You’ll love it! It’s a way of life…

Posted by Oliver Hall | Leave a comment
Frank Zappa, John Cage, Patti Smith & others celebrate William S. Burroughs at the Nova Convention

Nova Convention
 
In 1978, after many years of living in London and Tangiers, William S. Burroughs decided to return to his home country. For a small group of artistic weirdos, this was a significant event, and a convention was held in his honor at the Entermedia Theater from November 30 through December 2, 1978, on Second Avenue and 12th Street in New York City (it’s no longer there). Much earlier, it had been announced that Keith Richards would be on hand, but after his heroin arrest in Toronto, his management calculated that it would not be wise to appear at a festival honoring the legendary deviant drug addict William S. Burroughs. Frank Zappa was enlisted to read the “Talking Asshole” section from Naked Lunch. Patti Smith, who wore “a glamorous black fur trench” in the words of Thurston Moore, objected mightily to having to follow Zappa and had to be placated by Burroughs confidant and organizer of the convention James Grauerholz, who explained to Smith that Zappa’s appearance was a last-minute necessity and not intended to show Smith up. You can listen to Smith’s contribution, in which she addresses Richards’ absence, here. At the “event party” for the convention, the musical performances included Suicide, The B-52s, and Debbie Harry and Chris Stein from Blondie. The inclusion of The B-52s is most fascinating, as they hadn’t even released their first album yet.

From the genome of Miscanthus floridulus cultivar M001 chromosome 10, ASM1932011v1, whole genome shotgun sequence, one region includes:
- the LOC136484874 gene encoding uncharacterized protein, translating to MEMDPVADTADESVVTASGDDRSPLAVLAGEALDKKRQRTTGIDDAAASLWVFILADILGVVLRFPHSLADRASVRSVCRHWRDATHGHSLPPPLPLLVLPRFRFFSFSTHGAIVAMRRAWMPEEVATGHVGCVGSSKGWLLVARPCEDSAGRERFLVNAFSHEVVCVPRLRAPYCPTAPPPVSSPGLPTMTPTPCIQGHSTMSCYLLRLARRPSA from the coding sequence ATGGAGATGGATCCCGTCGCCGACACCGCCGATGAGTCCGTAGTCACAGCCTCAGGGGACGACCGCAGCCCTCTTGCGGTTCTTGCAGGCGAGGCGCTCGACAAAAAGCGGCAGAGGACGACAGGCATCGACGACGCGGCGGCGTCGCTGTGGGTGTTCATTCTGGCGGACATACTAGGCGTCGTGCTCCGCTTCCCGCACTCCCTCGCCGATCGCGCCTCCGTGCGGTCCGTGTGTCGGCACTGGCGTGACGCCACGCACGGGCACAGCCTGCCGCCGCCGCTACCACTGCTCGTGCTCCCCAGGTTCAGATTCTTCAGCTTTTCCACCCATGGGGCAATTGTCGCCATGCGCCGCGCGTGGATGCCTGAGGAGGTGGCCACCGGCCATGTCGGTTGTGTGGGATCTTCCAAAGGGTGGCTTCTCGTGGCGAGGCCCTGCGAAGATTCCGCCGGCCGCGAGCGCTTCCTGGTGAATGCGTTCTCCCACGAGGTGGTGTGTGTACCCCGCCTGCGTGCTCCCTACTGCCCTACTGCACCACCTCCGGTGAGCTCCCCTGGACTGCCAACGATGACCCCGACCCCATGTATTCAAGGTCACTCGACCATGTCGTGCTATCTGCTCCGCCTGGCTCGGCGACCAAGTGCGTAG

William S. Burroughs
 
Other participants included Terry Southern, Philip Glass, John Cage, Laurie Anderson and Allen Ginsburg. You can read a writeup of the event from the December 4, 1978, edition of the New York Times: “Of the other performers, Mr. Burroughs himself was the most appealing, and this had less to do with what he was reading than with how he read it. Although he has created some enduring characters, he is his own most interesting character, and he was in rare form, sitting at a desk in a business suit and bright green hat, shuffling papers and reading in his dry Midwestern accent.” An LP and cassette documenting the event were released in 1979 and they fetch top prices today at Discogs.